Nice long weekend it was. On Friday we went out to the Café 322 in Sierra Madre for a pizza and there was a not very good screaming soul singer (with three back up singers in matching outfits) and a bar band trio…it was an all oldies revue, date night for the parents and divorcees who were getting drunk. The table of couples next to us, oh man. The women got drunk and soon all of them were talking about 80’s porn. The guys were driving apparently so were fairly sober and the women regretted things in the morning, I’m sure. As the night wore on the place got more and more crowded and the female percentage was probably 60% at least. Someone requested “I Will Survive” and the floor was flooded with bad dancers and it was surreal…I’ve lived in Silverlake so long I’d forgotten that it hadn’t always been a gay anthem. I was expecting they’d segue into “It’s Raining Men” but no. Anyway, we left long before the evening ended. I didn’t get outta work that night till 7 and we didn’t get down to the 322 before 9 so this is what happens when you go out for late dinner on a Friday night. Actually all the people were having one helluva good time, it was funny seeing the 322 turned into a bit of a meat market. They used to book jazz on Fridays but the bills gotta be paid somehow. Great pizza, too.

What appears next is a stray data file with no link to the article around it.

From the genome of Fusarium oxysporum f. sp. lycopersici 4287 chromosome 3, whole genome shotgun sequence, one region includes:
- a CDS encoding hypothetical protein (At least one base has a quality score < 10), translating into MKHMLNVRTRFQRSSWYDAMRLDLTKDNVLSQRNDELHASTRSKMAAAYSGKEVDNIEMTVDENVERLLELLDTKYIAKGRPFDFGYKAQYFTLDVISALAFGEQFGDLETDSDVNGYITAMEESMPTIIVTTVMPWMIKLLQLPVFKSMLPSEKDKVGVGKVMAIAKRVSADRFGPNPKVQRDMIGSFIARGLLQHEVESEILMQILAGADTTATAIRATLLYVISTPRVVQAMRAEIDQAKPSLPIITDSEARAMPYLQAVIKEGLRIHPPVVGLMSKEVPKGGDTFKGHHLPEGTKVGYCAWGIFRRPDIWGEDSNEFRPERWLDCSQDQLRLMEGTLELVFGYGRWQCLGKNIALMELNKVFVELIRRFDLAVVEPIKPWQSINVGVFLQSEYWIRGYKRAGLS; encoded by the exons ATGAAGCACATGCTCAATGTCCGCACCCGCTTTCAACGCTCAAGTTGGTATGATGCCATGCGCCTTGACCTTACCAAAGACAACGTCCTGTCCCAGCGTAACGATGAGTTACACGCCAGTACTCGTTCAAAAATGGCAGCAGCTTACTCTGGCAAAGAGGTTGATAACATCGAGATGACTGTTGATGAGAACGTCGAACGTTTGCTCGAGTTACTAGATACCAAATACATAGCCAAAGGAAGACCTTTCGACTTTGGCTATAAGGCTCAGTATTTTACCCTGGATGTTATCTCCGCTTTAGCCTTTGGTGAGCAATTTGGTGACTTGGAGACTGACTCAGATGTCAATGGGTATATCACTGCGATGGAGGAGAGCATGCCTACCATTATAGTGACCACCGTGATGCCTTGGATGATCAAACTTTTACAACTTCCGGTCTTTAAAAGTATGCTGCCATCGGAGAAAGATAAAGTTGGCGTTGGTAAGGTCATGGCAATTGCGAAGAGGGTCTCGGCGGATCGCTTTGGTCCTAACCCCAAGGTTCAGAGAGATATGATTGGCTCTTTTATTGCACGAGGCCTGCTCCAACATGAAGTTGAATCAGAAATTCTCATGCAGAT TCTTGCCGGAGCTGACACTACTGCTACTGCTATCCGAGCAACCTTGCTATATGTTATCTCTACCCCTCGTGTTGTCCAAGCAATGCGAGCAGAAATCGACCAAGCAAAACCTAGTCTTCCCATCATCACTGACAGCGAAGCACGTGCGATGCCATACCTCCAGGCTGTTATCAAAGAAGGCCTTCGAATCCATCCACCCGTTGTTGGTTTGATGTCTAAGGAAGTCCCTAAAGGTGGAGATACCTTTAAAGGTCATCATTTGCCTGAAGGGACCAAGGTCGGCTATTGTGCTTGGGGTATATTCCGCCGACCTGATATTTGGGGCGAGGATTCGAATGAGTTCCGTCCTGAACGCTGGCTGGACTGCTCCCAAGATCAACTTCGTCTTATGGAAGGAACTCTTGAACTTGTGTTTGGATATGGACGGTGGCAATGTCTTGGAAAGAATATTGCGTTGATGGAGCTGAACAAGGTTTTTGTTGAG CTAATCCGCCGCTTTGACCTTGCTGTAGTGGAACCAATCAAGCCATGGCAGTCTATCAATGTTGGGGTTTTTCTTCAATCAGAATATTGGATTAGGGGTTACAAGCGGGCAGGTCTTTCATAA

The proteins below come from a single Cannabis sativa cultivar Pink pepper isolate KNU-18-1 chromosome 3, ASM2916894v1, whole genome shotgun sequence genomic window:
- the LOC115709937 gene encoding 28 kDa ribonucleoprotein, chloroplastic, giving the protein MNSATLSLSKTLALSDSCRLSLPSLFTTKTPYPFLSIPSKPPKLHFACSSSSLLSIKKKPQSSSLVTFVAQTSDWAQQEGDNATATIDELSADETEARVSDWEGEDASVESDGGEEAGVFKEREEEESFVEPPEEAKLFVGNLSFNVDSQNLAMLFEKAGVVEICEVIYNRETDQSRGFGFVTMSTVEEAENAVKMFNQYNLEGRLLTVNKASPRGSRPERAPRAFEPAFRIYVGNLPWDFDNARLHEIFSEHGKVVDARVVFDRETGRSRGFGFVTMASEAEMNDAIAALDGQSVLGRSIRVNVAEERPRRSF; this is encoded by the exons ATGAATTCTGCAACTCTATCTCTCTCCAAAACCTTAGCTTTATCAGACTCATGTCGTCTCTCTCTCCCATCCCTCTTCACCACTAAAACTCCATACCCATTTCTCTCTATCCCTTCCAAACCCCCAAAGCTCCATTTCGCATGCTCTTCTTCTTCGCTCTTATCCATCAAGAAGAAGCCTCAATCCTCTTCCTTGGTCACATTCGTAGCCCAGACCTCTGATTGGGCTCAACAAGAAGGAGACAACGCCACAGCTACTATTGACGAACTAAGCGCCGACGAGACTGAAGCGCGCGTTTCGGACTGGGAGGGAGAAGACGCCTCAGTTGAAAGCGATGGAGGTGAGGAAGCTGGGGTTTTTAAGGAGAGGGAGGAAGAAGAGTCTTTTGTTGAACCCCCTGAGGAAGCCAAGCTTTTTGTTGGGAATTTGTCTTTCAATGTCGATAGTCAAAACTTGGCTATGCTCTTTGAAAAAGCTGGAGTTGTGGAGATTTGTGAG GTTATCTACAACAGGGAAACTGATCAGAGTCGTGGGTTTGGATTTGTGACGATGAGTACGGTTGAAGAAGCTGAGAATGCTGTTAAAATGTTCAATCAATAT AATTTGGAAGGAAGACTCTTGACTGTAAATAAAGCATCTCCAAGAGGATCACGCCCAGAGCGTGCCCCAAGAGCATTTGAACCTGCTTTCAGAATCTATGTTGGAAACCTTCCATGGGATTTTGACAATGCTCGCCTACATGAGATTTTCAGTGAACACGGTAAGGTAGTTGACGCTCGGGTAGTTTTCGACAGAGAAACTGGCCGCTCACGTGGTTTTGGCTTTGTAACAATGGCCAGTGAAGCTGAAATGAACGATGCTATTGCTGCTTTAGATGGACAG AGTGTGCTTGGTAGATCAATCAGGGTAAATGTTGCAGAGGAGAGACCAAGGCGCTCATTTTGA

Last nite we got invited to some Brazilian party at a hip club in Santa Monica. Some kind of press event. We got there late but they’d pushed back the start time so the bouncer made us wait back outside on the sidewalk. OK. Later the publicist throwing the party told us and some others out on the sidewalk to come on in. Within minutes the bouncer saw us and we were outside again. So we hung around on the sidewalk again. About 15 minutes later the booker was back at the door and said you still out here? and ushered us in again. The bouncer kicked us out again. Enough. We split. Later that night got a bitchy note from the publicist’s assistant about not showing up.
The place never did made it into Brick’s Picks again. They asked, but somehow they always wound up outside on the sidewalk..
We used to hang out in a Hells Angels bar, the Canby Sweet. Van Nuys chapter. This was back in the 80’s, there was a record store around the corner that would book all kinds of cool shows. We’d smoke pot in someone’s van parked out front, coughing and giggling, but if ya wanted a beer you had to go into the Angels hang around the corner. We always wanted a beer. The dudes were mellow, huge and almost laid back. The women were insane, tight jeans, tighter tees and violent tempers. Hot, scary hot.
I really liked the place. We never got in anybody’s way, and they tolerated us just fine. Only time it ever got a little tense was when the women were tweeking. At the pool table they’d wave the cues around wildly, and they’d slam their empties on the bar and demand another. They always got served immediately. It was never fast enough for them. They’d grab the fresh beer off the bar and chug a lug, yell something at somebody, and stride across the room, their asses like sculpted marble.